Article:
The term Hindustani is an informal endonym for Indian people largely used in the Indo-Aryan languages ever since the Persianate rule over the Subcontinent but it has also been used to particularly call the people of the central Indo-Gangetic plain (Haryana, Delhi and west and central UP) because much of the Persianate culture and people were centered around this region who formally called their realm Hindustan.[citation needed]

Hindustani is used by Indo-Surinamese and Indo-Mauritian whose ancestors came from the present-day Uttar Pradesh and Bihar in India.

Language edit

The Hindustani language is the language of Hindustan and the lingua franca of the northern Indian subcontinent.[22] Hindustani derives from the Old Hindi language of Western Uttar Pradesh and Delhi areas. Its literary standard forms—Modern Standard Hindi and Modern Standard Urdu—use different scripts. The Hindi register itself derives its name from shortened form, Hind (India).[23]

Historical usages edit

The region of Hindustan is extensive, full of men and full of produce. On the east, south and even on the west it ends at its great enclosing ocean (muḥiṭ-daryā-sī-gha). On the north it has mountains that connect with those of Hindu-Kush, Kafiristan and Kashmir. North-west of it lies Kabul, Ghazni and Qandahar. Dihlī is held (aīrīmīsh) to be the capital of the whole of Hindustan...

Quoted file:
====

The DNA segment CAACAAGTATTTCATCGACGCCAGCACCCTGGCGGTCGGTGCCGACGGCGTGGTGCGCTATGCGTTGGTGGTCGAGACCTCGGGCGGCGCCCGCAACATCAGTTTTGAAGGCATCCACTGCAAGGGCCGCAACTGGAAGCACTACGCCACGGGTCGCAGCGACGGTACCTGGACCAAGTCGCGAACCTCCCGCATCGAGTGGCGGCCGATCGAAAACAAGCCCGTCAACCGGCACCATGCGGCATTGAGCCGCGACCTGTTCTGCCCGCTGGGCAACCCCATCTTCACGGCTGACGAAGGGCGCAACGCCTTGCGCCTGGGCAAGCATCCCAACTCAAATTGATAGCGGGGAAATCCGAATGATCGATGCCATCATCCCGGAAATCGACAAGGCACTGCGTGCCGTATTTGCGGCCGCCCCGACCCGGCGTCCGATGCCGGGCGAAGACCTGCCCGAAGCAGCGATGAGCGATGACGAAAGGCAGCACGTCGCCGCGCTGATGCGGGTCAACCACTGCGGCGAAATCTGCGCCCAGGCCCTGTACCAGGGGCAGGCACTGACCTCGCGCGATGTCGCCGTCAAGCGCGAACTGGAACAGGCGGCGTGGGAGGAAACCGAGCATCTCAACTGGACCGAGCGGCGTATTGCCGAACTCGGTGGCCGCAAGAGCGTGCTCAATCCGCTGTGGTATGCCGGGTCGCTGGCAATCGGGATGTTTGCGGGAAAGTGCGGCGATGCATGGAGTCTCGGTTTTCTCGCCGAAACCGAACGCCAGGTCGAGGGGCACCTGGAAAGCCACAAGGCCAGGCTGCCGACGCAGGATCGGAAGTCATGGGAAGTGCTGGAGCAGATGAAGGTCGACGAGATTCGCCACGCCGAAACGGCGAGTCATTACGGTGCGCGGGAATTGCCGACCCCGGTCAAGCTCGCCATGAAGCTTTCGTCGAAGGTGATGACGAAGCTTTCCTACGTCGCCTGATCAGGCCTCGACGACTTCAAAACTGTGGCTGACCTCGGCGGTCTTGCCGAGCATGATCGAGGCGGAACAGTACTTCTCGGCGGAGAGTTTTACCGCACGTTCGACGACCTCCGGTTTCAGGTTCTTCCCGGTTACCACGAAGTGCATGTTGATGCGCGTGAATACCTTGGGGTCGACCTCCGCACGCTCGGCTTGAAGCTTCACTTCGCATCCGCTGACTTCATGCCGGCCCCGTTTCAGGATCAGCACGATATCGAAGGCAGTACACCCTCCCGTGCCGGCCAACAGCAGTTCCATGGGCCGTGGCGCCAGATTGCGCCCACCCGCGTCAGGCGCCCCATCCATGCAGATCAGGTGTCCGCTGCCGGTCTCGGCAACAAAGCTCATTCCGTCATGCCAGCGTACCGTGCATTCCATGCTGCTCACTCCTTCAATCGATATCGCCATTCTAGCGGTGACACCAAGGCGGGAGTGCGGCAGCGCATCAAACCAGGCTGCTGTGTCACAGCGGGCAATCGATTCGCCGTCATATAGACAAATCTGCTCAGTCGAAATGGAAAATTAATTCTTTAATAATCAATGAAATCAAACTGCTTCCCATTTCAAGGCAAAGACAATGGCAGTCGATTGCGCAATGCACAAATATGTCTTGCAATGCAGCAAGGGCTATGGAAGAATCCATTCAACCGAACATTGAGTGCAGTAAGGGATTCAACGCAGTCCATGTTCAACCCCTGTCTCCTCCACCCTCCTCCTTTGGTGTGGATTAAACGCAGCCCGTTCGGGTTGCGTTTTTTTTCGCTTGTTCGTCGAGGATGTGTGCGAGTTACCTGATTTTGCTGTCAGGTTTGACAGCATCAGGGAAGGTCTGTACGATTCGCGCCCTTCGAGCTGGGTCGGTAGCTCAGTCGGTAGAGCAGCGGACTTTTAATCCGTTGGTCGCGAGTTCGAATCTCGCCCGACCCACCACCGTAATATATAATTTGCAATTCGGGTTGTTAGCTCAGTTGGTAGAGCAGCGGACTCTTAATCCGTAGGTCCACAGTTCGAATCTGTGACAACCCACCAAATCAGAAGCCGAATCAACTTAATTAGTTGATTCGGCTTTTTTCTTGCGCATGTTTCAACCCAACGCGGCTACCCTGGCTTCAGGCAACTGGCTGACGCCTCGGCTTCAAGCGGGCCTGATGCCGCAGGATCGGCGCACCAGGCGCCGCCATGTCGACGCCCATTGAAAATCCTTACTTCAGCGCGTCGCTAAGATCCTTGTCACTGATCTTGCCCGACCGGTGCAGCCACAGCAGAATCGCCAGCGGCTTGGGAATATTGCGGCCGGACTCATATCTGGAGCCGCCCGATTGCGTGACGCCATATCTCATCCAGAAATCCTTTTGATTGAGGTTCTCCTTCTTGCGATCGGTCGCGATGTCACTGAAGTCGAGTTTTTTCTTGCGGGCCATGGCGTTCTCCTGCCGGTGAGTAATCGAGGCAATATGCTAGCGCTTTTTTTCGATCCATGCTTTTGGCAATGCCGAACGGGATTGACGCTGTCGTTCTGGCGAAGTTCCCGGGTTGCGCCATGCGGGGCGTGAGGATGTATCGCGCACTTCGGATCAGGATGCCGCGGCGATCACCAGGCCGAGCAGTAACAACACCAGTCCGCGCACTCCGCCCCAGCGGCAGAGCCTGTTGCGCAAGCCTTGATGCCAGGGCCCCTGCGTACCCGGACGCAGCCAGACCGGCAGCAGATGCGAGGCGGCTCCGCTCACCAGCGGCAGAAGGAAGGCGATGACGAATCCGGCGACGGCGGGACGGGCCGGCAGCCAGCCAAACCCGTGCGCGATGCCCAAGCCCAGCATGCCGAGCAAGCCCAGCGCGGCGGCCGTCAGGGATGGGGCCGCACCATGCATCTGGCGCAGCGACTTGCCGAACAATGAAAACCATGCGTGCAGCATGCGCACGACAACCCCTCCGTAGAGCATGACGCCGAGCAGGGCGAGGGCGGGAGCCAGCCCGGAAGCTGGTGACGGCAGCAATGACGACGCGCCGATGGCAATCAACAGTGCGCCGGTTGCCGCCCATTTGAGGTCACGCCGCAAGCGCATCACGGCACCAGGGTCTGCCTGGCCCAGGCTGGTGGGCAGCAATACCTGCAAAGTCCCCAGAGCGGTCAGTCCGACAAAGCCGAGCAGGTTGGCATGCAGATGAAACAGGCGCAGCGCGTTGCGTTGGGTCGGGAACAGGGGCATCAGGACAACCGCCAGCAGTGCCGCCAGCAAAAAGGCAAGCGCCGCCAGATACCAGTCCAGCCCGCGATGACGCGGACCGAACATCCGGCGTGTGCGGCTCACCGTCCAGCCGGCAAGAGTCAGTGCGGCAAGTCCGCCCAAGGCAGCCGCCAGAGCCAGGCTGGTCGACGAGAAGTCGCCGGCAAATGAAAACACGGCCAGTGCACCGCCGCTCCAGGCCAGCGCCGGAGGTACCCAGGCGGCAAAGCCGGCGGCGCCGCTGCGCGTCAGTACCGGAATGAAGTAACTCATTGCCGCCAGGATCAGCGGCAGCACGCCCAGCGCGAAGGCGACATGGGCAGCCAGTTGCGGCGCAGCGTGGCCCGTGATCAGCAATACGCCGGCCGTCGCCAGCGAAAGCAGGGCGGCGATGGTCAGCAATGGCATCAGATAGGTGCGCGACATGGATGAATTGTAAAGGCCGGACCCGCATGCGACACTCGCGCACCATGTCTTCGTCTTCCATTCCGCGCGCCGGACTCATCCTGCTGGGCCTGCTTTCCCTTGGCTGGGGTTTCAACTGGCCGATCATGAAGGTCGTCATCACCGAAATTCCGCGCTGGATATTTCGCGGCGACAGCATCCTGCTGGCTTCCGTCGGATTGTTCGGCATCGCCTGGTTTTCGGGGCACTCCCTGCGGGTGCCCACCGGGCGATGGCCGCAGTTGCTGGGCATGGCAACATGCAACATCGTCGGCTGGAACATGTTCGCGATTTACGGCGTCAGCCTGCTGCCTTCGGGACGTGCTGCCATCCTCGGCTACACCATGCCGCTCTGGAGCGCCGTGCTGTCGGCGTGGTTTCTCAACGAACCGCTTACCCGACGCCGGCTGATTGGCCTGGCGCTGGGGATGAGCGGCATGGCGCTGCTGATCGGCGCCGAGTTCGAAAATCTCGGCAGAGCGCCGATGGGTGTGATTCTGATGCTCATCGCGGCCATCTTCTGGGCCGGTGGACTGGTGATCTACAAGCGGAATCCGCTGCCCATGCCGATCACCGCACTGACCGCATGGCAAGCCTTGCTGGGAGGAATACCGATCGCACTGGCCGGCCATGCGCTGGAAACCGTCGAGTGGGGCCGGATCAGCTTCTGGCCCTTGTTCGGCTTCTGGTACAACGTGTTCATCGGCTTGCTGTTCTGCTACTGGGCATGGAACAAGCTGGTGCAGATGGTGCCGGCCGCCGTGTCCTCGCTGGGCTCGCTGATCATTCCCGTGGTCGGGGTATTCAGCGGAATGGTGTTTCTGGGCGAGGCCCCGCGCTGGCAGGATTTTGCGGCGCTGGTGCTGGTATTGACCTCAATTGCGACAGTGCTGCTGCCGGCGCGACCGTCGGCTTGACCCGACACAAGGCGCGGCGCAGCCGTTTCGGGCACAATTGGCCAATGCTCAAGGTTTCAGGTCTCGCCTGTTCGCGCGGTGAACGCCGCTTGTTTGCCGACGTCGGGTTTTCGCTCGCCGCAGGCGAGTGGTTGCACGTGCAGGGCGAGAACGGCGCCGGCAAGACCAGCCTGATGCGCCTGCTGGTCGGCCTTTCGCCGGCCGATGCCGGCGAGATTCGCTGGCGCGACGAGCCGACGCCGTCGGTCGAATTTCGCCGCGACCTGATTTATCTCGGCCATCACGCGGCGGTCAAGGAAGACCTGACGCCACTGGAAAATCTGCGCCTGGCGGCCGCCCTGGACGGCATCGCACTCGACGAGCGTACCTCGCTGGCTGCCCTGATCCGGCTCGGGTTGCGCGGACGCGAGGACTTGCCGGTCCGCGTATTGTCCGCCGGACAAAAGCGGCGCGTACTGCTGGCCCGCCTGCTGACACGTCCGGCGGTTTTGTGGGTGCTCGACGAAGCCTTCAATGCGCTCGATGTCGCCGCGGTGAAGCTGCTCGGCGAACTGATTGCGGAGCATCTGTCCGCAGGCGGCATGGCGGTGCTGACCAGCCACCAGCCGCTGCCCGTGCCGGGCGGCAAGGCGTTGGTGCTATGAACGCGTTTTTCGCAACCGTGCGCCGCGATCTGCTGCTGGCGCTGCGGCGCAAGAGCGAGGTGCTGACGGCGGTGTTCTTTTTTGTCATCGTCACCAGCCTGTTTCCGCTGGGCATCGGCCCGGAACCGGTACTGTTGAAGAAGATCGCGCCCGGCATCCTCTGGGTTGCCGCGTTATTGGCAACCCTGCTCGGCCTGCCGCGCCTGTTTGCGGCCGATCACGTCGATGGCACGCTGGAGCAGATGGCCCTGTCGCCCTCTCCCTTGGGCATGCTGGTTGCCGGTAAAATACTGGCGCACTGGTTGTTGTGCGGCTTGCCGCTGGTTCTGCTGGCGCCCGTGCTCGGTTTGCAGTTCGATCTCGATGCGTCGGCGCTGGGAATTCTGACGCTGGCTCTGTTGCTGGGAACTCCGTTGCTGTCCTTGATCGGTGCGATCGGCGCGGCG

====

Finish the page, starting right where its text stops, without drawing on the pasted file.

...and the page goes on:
Babur Nama, A. S. Beveridge, trans., vol. 1, sec. iii: 'Hindustan'[24]

Early Persian scholars had limited knowledge of the extent of India. After the advent of Islam and the Muslim conquests, the meaning of Hindustan interacted with its Arabic variant Hind, which was derived from Persian as well, and almost became synonymous with it. The Arabs, engaging in oceanic trade, included all the lands from Tis in western Balochistan (near modern Chabahar) to the Indonesian archipelago, in their idea of Hind, especially when used in its expansive form as "Al-Hind". Hindustan did not acquire this elaborate meaning. According to André Wink, it also did not acquire the distinction, which faded away, between Sind (roughly what is now western Pakistan) and Hind (the lands to the east of the Indus River);[6][18][25] other sources state that Sind and Hind were used synonymously from early times,[26] and that after the arrival of Islamic rule in India, "the variants Hind and Sind were used, as synonyms, for the entire subcontinent."[27] The 10th century text Hudud al-Alam defined Hindustan as roughly the Indian subcontinent, with its western limit formed by the river Indus, southern limit going up to the Great Sea and the eastern limit at Kamarupa, the present day Assam.[17] For the next ten centuries, both Hind and Hindustan were used within the subcontinent with exactly this meaning, along with their adjectives Hindawi, Hindustani and Hindi.[28][29][30] Indeed, in 1220 CE, historian Hasan Nizami described Hind as being "from Peshawar to the shores of the [Indian] Ocean, and in the other direction from Siwistan to the hills of Chin."[31]

North India edit

With the Turko-Persian conquests starting in the 11th century, an accurate meaning of Hindustan took shape, defining the land of the river Indus. The conquerors were liable to call the lands under their control Hindustan, ignoring the rest of the subcontinent.[32] In the early 11th century a satellite state of the Ghaznavids in the Punjab with its capital at Lahore was called "Hindustan".[33] After the Delhi Sultanate was established, north India, especially the Gangetic plains and the Punjab, came to be called "Hindustan".[32][34][35][36] Scholar Bratindra Nath Mukherjee states that this narrow meaning of Hindustan existed side by side with the wider meaning, and some of the authors used both of them simultaneously.[37]